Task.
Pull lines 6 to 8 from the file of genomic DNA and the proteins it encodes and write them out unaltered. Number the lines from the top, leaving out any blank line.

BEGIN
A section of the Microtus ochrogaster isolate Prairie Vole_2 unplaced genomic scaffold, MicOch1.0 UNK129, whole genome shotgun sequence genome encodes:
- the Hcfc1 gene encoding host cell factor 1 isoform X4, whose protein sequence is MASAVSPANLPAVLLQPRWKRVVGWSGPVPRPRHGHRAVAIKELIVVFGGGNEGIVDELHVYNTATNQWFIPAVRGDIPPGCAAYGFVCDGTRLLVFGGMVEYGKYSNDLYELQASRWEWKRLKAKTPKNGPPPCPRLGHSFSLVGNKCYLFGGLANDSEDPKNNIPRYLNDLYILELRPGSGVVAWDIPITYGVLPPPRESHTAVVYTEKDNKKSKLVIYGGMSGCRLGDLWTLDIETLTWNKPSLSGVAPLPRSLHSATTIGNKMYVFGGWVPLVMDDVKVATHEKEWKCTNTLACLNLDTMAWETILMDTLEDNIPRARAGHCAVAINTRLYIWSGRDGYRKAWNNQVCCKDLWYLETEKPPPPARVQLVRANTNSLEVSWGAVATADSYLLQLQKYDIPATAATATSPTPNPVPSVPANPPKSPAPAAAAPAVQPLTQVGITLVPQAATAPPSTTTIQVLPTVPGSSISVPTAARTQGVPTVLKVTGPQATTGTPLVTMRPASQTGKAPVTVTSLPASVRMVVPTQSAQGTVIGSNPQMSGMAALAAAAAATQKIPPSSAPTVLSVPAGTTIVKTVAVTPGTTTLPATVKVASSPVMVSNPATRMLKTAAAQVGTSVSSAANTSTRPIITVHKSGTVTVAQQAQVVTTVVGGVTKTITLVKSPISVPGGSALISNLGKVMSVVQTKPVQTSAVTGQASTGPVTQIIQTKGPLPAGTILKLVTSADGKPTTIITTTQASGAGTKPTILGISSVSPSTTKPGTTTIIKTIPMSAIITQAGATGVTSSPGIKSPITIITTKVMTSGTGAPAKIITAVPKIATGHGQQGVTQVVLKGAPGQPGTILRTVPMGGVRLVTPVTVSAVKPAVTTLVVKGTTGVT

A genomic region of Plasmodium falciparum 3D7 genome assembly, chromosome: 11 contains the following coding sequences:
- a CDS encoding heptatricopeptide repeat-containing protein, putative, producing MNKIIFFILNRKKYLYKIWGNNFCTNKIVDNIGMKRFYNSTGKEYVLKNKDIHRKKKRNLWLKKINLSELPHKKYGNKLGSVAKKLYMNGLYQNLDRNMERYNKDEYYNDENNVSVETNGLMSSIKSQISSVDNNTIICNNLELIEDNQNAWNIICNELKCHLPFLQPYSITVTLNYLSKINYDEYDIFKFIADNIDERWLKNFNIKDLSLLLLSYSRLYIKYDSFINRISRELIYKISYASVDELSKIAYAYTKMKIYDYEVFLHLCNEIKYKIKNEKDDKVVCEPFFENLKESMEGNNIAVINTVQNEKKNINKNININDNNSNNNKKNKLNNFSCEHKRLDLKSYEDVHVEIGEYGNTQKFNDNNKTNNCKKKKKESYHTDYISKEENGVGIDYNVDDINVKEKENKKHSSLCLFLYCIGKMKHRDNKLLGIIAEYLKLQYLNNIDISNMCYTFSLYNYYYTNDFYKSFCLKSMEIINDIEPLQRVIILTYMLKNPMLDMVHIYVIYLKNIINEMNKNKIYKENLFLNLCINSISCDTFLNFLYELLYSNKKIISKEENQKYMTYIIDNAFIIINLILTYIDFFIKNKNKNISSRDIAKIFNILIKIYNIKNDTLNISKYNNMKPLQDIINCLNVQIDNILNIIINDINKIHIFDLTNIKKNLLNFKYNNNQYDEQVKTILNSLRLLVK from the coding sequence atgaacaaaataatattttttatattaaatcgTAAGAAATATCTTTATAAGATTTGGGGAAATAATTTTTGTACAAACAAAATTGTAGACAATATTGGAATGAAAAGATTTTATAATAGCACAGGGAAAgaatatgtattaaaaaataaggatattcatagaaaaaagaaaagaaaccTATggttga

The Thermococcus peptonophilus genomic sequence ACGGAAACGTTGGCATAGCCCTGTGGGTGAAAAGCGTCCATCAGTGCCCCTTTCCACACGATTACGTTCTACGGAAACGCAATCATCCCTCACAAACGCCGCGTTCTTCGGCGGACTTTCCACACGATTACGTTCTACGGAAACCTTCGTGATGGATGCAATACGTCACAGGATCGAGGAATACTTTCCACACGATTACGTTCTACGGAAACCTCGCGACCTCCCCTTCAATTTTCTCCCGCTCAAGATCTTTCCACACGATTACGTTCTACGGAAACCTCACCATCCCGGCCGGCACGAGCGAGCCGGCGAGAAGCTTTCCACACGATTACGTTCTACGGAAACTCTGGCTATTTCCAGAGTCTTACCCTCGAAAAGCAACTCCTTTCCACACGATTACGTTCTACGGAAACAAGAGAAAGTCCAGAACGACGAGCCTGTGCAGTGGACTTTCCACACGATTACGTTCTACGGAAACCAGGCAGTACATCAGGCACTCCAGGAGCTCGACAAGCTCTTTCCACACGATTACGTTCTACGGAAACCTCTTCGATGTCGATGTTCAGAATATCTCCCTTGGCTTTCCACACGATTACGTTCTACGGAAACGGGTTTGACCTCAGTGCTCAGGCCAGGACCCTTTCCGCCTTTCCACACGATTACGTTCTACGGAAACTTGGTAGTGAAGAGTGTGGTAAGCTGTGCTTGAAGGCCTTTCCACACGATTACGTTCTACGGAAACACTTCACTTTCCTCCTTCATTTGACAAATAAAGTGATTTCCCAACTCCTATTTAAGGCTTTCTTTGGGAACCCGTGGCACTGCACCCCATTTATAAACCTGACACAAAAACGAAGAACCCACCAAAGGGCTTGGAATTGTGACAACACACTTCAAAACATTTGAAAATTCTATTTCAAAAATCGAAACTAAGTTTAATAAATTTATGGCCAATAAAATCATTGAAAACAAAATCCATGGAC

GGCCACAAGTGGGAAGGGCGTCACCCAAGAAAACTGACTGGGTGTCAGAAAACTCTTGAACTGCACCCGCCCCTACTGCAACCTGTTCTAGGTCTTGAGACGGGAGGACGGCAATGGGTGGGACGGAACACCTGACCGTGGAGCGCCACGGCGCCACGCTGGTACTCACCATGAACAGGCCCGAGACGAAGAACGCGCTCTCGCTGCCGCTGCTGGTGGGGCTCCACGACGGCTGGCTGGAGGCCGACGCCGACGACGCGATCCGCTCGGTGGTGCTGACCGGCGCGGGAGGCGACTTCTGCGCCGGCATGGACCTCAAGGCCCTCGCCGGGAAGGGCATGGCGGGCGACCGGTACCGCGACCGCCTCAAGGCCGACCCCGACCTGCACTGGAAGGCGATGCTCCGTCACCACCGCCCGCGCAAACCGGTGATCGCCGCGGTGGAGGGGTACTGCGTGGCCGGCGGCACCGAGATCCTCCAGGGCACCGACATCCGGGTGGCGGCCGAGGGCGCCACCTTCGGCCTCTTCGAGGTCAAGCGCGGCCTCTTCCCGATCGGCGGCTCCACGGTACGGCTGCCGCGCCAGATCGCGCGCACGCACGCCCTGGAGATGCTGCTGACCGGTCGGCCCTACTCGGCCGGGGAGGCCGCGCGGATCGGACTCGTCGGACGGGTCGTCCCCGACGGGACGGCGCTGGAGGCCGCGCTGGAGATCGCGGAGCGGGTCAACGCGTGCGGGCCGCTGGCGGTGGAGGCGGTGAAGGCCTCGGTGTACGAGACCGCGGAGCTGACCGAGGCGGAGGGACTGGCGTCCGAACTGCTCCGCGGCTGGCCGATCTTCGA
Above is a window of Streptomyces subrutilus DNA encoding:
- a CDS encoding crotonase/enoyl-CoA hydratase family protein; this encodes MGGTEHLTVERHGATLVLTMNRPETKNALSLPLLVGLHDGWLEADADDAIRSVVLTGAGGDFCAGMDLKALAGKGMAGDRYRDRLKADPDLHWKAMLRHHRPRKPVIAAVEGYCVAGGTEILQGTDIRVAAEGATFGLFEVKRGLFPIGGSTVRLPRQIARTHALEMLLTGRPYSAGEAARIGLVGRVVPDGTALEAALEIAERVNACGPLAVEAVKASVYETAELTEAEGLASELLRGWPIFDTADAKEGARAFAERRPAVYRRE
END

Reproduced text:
GGCCACAAGTGGGAAGGGCGTCACCCAAGAAAACTGACTGGGTGTCAGAAAACTCTTGAACTGCACCCGCCCCTACTGCAACCTGTTCTAGGTCTTGAGACGGGAGGACGGCAATGGGTGGGACGGAACACCTGACCGTGGAGCGCCACGGCGCCACGCTGGTACTCACCATGAACAGGCCCGAGACGAAGAACGCGCTCTCGCTGCCGCTGCTGGTGGGGCTCCACGACGGCTGGCTGGAGGCCGACGCCGACGACGCGATCCGCTCGGTGGTGCTGACCGGCGCGGGAGGCGACTTCTGCGCCGGCATGGACCTCAAGGCCCTCGCCGGGAAGGGCATGGCGGGCGACCGGTACCGCGACCGCCTCAAGGCCGACCCCGACCTGCACTGGAAGGCGATGCTCCGTCACCACCGCCCGCGCAAACCGGTGATCGCCGCGGTGGAGGGGTACTGCGTGGCCGGCGGCACCGAGATCCTCCAGGGCACCGACATCCGGGTGGCGGCCGAGGGCGCCACCTTCGGCCTCTTCGAGGTCAAGCGCGGCCTCTTCCCGATCGGCGGCTCCACGGTACGGCTGCCGCGCCAGATCGCGCGCACGCACGCCCTGGAGATGCTGCTGACCGGTCGGCCCTACTCGGCCGGGGAGGCCGCGCGGATCGGACTCGTCGGACGGGTCGTCCCCGACGGGACGGCGCTGGAGGCCGCGCTGGAGATCGCGGAGCGGGTCAACGCGTGCGGGCCGCTGGCGGTGGAGGCGGTGAAGGCCTCGGTGTACGAGACCGCGGAGCTGACCGAGGCGGAGGGACTGGCGTCCGAACTGCTCCGCGGCTGGCCGATCTTCGA
Above is a window of Streptomyces subrutilus DNA encoding:
- a CDS encoding crotonase/enoyl-CoA hydratase family protein; this encodes MGGTEHLTVERHGATLVLTMNRPETKNALSLPLLVGLHDGWLEADADDAIRSVVLTGAGGDFCAGMDLKALAGKGMAGDRYRDRLKADPDLHWKAMLRHHRPRKPVIAAVEGYCVAGGTEILQGTDIRVAAEGATFGLFEVKRGLFPIGGSTVRLPRQIARTHALEMLLTGRPYSAGEAARIGLVGRVVPDGTALEAALEIAERVNACGPLAVEAVKASVYETAELTEAEGLASELLRGWPIFDTADAKEGARAFAERRPAVYRRE